New York

Sculpture Garden

Ward’s Island

First of all, it’s hard to compete with the freshness of Wave Hill. Secondly, when the genii loci are outcasts, as are the psychiatric patients on Ward’s Island (however pleasant it would be to pretend that visitors to and inmates in these hospital grounds comprise one big family), and when the bucolic aspects of the place itself are overshadowed by the steel girders of the Triborough Bridge and by industrial structures of vague import, you fight a sense of purlieu panic just in visiting the other annual outdoor sculpture show. But, thirdly, when the art does little to capitalize on this edginess and seems tired and predictable to boot, then you’ve plain run out of excuses.

Well, perhaps not quite. Maybe the show is so big (110 sculptures on 122 acres) that, like the art scene in general, there can be only a handful of quality products. Looked at this way, the percentage of interesting work among the serial structures, primitive presences, monolith mommas, and so on, may actually be higher than usual.

Alphabetical would be a tempting order for the list of intriguing pieces, but in fact the better ones tend to cluster—in the “Roman Garden,” for instance, where the weedy ruin of a sunken enclosure is haunted by Penny Kaplan’s pro tem fluted columns and Lisa Roggli’s Henry Moore–like units, which in this site look like fragments of the moon fallen in the most poetically apt spot. Also here, but less obviously related to its situation, is Pedro Lujan’s Robert Walker. It’s a fairly standard cross between Carl Andre timbers and Ree Morton spindliness, the rough ties resting on a centipede of short wooden pins, until you see that the ends of the timbers have been gold-leafed; somehow that raises the whole equation exponentially, maybe because the vulnerability of such a precious, fragile medium to exposure from the elements makes it necessary to fight down a cynical desire to believe it’s really pyrite—surely only an (inspired) fool would squander gold on such a surface, in such a place.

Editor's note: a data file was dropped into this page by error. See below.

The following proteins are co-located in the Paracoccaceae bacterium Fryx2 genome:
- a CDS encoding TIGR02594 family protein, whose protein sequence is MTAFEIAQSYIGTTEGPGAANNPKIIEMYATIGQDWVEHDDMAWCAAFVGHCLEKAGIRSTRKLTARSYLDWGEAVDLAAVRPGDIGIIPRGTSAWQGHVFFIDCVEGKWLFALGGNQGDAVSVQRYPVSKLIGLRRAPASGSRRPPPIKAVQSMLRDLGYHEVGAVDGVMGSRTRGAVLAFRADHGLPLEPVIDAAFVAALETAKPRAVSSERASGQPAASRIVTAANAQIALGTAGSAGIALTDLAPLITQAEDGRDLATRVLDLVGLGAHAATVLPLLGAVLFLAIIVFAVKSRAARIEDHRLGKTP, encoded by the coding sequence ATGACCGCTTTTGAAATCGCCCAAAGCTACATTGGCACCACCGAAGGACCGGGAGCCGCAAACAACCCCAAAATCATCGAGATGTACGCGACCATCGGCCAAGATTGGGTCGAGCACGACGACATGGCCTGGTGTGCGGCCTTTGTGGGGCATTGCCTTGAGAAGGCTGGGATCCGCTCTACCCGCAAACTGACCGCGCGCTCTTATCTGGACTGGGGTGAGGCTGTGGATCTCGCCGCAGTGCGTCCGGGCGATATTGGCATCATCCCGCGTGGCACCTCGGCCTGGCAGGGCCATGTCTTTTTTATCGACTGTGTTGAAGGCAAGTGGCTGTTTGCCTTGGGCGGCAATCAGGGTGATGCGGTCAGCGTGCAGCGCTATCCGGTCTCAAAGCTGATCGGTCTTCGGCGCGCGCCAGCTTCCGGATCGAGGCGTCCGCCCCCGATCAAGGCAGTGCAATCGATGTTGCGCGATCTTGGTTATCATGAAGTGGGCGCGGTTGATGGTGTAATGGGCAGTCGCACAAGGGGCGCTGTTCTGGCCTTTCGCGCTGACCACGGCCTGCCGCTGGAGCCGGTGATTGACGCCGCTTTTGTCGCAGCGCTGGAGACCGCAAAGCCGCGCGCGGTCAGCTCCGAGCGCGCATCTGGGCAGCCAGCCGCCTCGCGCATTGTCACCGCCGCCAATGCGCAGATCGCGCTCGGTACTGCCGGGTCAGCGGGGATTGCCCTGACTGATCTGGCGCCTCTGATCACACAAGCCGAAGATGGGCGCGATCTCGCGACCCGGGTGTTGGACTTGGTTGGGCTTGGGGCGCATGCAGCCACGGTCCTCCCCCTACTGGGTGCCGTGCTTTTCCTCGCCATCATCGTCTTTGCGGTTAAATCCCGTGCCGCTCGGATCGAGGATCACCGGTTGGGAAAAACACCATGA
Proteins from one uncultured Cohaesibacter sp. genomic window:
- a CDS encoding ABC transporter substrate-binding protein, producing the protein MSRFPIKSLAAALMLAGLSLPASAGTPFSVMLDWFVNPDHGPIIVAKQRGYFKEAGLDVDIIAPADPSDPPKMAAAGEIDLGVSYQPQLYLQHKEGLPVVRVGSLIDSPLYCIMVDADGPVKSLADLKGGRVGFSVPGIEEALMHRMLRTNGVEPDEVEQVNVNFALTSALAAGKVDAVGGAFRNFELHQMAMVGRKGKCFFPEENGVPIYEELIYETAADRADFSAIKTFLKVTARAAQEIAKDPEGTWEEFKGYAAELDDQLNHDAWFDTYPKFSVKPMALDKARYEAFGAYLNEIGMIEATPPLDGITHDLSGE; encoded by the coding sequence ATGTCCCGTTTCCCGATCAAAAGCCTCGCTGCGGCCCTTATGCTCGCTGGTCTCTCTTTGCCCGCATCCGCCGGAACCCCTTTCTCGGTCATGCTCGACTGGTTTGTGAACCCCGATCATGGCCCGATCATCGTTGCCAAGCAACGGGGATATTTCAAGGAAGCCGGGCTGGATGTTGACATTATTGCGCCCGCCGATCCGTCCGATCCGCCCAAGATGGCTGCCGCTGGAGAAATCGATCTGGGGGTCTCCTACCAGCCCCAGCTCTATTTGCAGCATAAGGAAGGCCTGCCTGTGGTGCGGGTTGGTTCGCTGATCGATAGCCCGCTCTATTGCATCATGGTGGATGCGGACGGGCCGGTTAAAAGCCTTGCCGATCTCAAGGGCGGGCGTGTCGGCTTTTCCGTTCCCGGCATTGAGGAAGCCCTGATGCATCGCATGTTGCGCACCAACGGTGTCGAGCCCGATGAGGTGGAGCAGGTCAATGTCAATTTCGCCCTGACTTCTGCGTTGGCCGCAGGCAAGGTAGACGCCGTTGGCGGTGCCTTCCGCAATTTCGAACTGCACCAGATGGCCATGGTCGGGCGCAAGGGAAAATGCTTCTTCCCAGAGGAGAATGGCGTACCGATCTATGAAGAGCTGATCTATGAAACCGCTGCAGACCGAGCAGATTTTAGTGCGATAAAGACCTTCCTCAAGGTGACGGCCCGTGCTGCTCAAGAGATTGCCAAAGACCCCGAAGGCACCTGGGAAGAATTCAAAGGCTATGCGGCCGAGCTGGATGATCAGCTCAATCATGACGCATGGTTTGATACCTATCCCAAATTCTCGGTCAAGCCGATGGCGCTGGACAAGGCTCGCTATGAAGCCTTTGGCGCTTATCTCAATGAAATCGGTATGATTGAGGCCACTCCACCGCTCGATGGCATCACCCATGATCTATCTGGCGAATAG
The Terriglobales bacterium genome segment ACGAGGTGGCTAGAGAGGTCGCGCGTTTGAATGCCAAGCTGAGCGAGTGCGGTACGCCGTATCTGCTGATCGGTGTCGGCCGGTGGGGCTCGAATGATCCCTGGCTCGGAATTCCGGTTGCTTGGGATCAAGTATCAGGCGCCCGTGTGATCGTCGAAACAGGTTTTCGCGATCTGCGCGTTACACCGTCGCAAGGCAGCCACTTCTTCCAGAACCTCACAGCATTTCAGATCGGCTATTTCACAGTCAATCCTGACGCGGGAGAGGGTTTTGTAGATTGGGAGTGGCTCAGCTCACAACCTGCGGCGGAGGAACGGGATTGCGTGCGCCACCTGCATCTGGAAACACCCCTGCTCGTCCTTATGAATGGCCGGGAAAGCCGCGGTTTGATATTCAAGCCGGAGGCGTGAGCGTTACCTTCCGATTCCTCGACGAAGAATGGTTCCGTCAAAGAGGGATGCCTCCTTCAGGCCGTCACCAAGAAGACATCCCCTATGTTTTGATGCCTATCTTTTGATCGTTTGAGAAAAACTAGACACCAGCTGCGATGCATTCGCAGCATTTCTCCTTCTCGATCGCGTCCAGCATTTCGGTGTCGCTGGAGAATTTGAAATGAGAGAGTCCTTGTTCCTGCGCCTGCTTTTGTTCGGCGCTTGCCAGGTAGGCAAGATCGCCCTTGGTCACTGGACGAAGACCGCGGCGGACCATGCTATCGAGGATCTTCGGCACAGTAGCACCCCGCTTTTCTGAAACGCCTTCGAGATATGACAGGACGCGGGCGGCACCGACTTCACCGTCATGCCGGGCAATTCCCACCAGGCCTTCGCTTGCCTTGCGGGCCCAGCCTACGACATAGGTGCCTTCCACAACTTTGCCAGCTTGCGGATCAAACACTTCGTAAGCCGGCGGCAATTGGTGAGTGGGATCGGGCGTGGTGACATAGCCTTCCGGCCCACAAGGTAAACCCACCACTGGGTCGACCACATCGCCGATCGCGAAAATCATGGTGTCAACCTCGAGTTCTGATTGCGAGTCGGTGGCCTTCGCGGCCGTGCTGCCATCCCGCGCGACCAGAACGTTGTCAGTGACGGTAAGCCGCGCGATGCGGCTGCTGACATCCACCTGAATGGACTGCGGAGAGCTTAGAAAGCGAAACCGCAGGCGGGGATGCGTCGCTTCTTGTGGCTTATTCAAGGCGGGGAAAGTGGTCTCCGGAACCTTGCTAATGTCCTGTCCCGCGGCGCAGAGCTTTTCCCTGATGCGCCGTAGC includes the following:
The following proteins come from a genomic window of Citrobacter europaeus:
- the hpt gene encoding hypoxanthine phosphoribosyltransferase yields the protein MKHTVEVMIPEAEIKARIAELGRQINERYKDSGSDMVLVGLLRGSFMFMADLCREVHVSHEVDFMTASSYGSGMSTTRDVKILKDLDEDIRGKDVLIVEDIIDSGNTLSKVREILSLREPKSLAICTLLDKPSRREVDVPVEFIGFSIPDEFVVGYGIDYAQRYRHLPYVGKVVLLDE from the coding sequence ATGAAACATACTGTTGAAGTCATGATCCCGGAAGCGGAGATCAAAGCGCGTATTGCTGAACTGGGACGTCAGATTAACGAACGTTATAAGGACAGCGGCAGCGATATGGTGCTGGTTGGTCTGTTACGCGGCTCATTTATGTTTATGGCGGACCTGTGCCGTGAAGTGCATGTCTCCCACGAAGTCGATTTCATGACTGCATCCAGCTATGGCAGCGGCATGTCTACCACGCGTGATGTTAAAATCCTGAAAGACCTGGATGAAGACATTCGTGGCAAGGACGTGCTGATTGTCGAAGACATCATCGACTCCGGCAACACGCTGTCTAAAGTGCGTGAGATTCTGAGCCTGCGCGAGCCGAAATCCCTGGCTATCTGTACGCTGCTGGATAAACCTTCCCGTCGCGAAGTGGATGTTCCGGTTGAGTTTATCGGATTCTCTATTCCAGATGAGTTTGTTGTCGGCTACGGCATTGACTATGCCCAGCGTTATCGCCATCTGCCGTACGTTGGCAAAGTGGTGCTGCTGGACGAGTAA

The other cluster of interesting work seems to have been the result of an affinity of temperament among the artists rather than of the fascination exerted by a particular spot. Associative—that’s the descriptive adjective common to Rosemarie Castoro’s black-cloth-wrapped structures (with the frisson of people-sized spiders), Barbara Zucker’s luminous-paint-and-wood Another Try at a Night Piece, and Helene Brandt’s Gazebo. This last combines the futuristic shape of a space capsule with the old-fashioned look of wicker to create a summerhouse/cage.

Elsewhere there are sporadic flashes—not all the signs of life huddle together for comfort. As they say at the Academy Awards, there are more than can be mentioned here, but let me thank a few: Patricia Branstead for her eccentrically shaped hunks of concrete wall, complete with spiky reinforcing rods and fresco colors; Merle Temkin for her Walk-Thru arbor of mirrored strips, with its strobe-light-quick alternations of nature real and nature reflected, foresight and hindsight; and Michael Finklestein for Al and Flo, a steel abstraction that starts out knotty but ends up lyrical.

One of the impediments to going on with this roll call is a certain difficulty in linking pieces with owners. There are passages where the map provided is inadequate or just plain wrong. There’s no sense making the show more selective—its unpredictability is part of the fun, and besides, it’s nice to see that good work isn’t done only by those with “names.” But wouldn’t it be better if next year the visitors didn’t get lost?

Jeanne Silverthorne